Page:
If you love creating personalized items and have thought that you cannot give Infusible Ink a go because you do not have an EasyPress or Heat Press, then this post is perfect for you.
In this post, we will show you how to personalize baby clothes using Infusible Ink sheets and an iron.
These baby bodysuits are great baby shower gifts or simply clothing items that you can create for your own bundle of joy.
With endless designs, there are so many clothes that you can make using Cricut Infusible Ink and a home iron.
The best thing about using Infusible Ink is the ability for the design to seep into the fabric rather than just being layers on top.
You also have such great color designs that are endless thanks to Cricuts' many options.
Not sure what Cricut Infusible Ink is? Read our complete guide to Cricut Infusible Ink – perfect for beginners!
Can You Use an Iron for Infusible Ink?
The short answer to this question is yes you can! So if you have a home iron similar to the image below you can use it to transfer Cricut Infusible Ink to blanks.
However, using a home iron with infusible ink is a little tricky and there are a few points to note before you start to get the best possible result.
So what can possibly go wrong?
A home iron has a small surface area compared to a heat press machine which means that if your design is bigger than the iron's heat plate you will need to press the design by lifting the iron and placing it down on an unpressed or heated area.
If the image moves or you do not apply the same amount of pressure or press for less or more time your image may result in the uneven color transfer or ghosting.
You can see the ghosting effect on the project we make in this tutorial as the color is slightly lighter in sections.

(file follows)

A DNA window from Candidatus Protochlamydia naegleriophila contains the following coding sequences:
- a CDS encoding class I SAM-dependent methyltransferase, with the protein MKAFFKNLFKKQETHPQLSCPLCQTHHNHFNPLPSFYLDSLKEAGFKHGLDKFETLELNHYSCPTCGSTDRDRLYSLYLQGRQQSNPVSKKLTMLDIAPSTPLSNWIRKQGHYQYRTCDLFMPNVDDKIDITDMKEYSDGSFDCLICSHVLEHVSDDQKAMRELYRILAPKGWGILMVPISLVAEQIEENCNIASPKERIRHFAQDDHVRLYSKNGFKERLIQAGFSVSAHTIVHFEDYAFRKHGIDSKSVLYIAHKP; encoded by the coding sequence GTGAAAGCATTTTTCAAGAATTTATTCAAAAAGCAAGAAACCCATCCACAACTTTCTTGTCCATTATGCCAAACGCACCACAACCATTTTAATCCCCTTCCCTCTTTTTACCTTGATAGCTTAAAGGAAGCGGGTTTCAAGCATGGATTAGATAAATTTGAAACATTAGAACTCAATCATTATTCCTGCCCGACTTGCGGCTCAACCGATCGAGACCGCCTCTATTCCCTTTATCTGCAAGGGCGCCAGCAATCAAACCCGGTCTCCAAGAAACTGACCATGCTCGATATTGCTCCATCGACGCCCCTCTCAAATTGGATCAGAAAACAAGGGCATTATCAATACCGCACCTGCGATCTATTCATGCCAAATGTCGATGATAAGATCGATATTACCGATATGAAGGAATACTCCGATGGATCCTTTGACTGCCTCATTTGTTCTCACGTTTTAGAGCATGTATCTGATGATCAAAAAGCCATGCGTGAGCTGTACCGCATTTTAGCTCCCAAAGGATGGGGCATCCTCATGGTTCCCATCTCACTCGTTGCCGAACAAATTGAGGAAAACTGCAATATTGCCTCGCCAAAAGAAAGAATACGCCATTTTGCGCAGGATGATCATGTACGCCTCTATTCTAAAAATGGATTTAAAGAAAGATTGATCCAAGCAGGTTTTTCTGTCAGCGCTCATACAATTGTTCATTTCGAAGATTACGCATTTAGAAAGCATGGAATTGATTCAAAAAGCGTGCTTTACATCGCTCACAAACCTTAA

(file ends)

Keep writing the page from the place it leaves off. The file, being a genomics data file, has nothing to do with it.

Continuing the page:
Other tips to note when using a home iron are:
- Use a dry iron and make sure the steam setting is not on as the steam will cause the ink to run.
- Set your iron to the highest temperature setting possible.
How to Make an Infusible Ink Baby Onesie with an Iron
Follow our steps below to see how you can create gorgeous baby onesies and clothing items using Cricut Infusible Ink and an iron.
- Cricut Maker or Cricut Explore Machines
- Standard Grip Machine Mat
- Infusible Ink transfer sheet
- Butcher paper (supplied in the Infusible Ink transfer sheet box)
- Heat Press mat
- Cricut blank (baby suit) or other compatible Cricut Infusible Ink clothing blanks
- White Cardstock (80lb)
- Lint Roller
- Scissors & Tweezers (you can get all these tools in the Cricut Basic Tool Set)
- Heat Resistant Tape
Step 1: Download Design
Follow the step-by-step instructions on how to prepare your design.
You can either follow our project instructions to create your own baby onesie, or you could choose a pre-made design from the Cricut Design Space project library so you can create something completely different such as a shirt or pillowcase.
- If you like to create the exact body suit as we did, you can do so by clicking on this link (it will open up the project in Cricut Design Space).
Note: Select “Customize” if you want to change the color and size. We used the sizes 3” x 3″ for a 0-3 month baby bodysuit.
- Once you are satisfied with the design you may move forward with cutting the design.
Step 2: Cut Your Infusible Ink Sheets
Next, it is time to cut your design.
Note: Before handling infusible ink materials be sure that your hands are dry and free of any oils or lotions.
- When you are happy with the size and color of your design click on “Make It”.
- Make sure to select “Mirror” in Design Space.
- Select Continue and connect your Cricut machine.
- You will now be able to pick your material and cut settings.
- If you have an Explore Air 2 – Select “Custom” on your material dial for the Infusible Ink.